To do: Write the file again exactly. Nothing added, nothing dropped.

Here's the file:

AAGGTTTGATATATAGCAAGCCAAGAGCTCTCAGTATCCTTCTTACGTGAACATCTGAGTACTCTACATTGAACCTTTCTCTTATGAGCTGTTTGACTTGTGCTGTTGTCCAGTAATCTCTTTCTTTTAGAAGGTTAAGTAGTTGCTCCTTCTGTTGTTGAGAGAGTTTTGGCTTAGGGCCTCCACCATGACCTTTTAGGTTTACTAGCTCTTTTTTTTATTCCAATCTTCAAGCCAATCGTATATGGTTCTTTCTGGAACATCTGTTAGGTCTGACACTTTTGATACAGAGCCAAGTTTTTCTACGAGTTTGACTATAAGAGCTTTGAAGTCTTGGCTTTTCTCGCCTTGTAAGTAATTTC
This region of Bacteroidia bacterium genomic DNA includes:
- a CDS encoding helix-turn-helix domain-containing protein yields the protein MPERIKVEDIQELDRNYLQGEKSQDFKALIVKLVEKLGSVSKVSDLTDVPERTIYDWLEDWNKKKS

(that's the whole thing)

AAGGTTTGATATATAGCAAGCCAAGAGCTCTCAGTATCCTTCTTACGTGAACATCTGAGTACTCTACATTGAACCTTTCTCTTATGAGCTGTTTGACTTGTGCTGTTGTCCAGTAATCTCTTTCTTTTAGAAGGTTAAGTAGTTGCTCCTTCTGTTGTTGAGAGAGTTTTGGCTTAGGGCCTCCACCATGACCTTTTAGGTTTACTAGCTCTTTTTTTTATTCCAATCTTCAAGCCAATCGTATATGGTTCTTTCTGGAACATCTGTTAGGTCTGACACTTTTGATACAGAGCCAAGTTTTTCTACGAGTTTGACTATAAGAGCTTTGAAGTCTTGGCTTTTCTCGCCTTGTAAGTAATTTC
This region of Bacteroidia bacterium genomic DNA includes:
- a CDS encoding helix-turn-helix domain-containing protein yields the protein MPERIKVEDIQELDRNYLQGEKSQDFKALIVKLVEKLGSVSKVSDLTDVPERTIYDWLEDWNKKKS